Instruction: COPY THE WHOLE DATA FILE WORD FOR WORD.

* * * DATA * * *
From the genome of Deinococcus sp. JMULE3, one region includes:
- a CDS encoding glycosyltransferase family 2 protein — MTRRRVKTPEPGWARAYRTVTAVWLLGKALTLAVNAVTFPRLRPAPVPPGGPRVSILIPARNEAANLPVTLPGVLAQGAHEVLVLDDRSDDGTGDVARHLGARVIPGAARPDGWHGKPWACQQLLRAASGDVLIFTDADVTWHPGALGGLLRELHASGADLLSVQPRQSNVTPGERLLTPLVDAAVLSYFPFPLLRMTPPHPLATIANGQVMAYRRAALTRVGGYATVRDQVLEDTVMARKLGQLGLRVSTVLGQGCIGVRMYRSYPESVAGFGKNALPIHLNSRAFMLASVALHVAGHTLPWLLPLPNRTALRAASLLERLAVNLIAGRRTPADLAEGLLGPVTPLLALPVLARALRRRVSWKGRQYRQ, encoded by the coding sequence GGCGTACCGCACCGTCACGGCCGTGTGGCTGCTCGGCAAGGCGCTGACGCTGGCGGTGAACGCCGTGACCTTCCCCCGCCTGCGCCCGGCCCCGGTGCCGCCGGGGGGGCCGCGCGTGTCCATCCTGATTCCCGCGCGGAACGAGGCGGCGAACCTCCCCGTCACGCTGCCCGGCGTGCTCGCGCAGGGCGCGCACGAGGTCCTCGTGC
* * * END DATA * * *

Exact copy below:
From the genome of Deinococcus sp. JMULE3, one region includes:
- a CDS encoding glycosyltransferase family 2 protein — MTRRRVKTPEPGWARAYRTVTAVWLLGKALTLAVNAVTFPRLRPAPVPPGGPRVSILIPARNEAANLPVTLPGVLAQGAHEVLVLDDRSDDGTGDVARHLGARVIPGAARPDGWHGKPWACQQLLRAASGDVLIFTDADVTWHPGALGGLLRELHASGADLLSVQPRQSNVTPGERLLTPLVDAAVLSYFPFPLLRMTPPHPLATIANGQVMAYRRAALTRVGGYATVRDQVLEDTVMARKLGQLGLRVSTVLGQGCIGVRMYRSYPESVAGFGKNALPIHLNSRAFMLASVALHVAGHTLPWLLPLPNRTALRAASLLERLAVNLIAGRRTPADLAEGLLGPVTPLLALPVLARALRRRVSWKGRQYRQ, encoded by the coding sequence GGCGTACCGCACCGTCACGGCCGTGTGGCTGCTCGGCAAGGCGCTGACGCTGGCGGTGAACGCCGTGACCTTCCCCCGCCTGCGCCCGGCCCCGGTGCCGCCGGGGGGGCCGCGCGTGTCCATCCTGATTCCCGCGCGGAACGAGGCGGCGAACCTCCCCGTCACGCTGCCCGGCGTGCTCGCGCAGGGCGCGCACGAGGTCCTCGTGC